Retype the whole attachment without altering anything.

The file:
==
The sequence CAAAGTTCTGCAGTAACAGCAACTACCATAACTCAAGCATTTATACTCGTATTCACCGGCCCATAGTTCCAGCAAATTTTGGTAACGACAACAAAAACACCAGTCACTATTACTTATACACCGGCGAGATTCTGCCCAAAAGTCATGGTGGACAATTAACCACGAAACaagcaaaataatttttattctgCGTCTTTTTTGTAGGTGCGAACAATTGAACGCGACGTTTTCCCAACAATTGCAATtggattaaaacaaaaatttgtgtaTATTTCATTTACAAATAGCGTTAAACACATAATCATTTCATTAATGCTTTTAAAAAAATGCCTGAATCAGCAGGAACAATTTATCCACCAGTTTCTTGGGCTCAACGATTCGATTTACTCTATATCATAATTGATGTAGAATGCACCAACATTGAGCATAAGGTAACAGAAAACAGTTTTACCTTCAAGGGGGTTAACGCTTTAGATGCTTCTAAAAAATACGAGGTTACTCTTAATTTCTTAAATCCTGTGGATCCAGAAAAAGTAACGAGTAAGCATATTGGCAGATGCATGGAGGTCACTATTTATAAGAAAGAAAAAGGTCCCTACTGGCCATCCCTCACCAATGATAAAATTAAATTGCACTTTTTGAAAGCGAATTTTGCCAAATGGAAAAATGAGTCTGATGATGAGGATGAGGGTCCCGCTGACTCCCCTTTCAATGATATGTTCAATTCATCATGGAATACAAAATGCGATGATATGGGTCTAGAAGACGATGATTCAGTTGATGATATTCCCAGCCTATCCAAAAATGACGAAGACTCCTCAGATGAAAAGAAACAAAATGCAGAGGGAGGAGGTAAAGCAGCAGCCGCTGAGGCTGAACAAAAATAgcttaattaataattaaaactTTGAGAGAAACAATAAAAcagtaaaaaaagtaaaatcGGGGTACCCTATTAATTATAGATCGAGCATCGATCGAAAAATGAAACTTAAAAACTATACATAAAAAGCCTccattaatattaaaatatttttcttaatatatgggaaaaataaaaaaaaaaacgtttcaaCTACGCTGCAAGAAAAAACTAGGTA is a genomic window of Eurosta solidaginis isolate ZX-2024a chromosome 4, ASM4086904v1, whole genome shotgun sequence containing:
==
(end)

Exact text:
The sequence CAAAGTTCTGCAGTAACAGCAACTACCATAACTCAAGCATTTATACTCGTATTCACCGGCCCATAGTTCCAGCAAATTTTGGTAACGACAACAAAAACACCAGTCACTATTACTTATACACCGGCGAGATTCTGCCCAAAAGTCATGGTGGACAATTAACCACGAAACaagcaaaataatttttattctgCGTCTTTTTTGTAGGTGCGAACAATTGAACGCGACGTTTTCCCAACAATTGCAATtggattaaaacaaaaatttgtgtaTATTTCATTTACAAATAGCGTTAAACACATAATCATTTCATTAATGCTTTTAAAAAAATGCCTGAATCAGCAGGAACAATTTATCCACCAGTTTCTTGGGCTCAACGATTCGATTTACTCTATATCATAATTGATGTAGAATGCACCAACATTGAGCATAAGGTAACAGAAAACAGTTTTACCTTCAAGGGGGTTAACGCTTTAGATGCTTCTAAAAAATACGAGGTTACTCTTAATTTCTTAAATCCTGTGGATCCAGAAAAAGTAACGAGTAAGCATATTGGCAGATGCATGGAGGTCACTATTTATAAGAAAGAAAAAGGTCCCTACTGGCCATCCCTCACCAATGATAAAATTAAATTGCACTTTTTGAAAGCGAATTTTGCCAAATGGAAAAATGAGTCTGATGATGAGGATGAGGGTCCCGCTGACTCCCCTTTCAATGATATGTTCAATTCATCATGGAATACAAAATGCGATGATATGGGTCTAGAAGACGATGATTCAGTTGATGATATTCCCAGCCTATCCAAAAATGACGAAGACTCCTCAGATGAAAAGAAACAAAATGCAGAGGGAGGAGGTAAAGCAGCAGCCGCTGAGGCTGAACAAAAATAgcttaattaataattaaaactTTGAGAGAAACAATAAAAcagtaaaaaaagtaaaatcGGGGTACCCTATTAATTATAGATCGAGCATCGATCGAAAAATGAAACTTAAAAACTATACATAAAAAGCCTccattaatattaaaatatttttcttaatatatgggaaaaataaaaaaaaaaacgtttcaaCTACGCTGCAAGAAAAAACTAGGTA is a genomic window of Eurosta solidaginis isolate ZX-2024a chromosome 4, ASM4086904v1, whole genome shotgun sequence containing: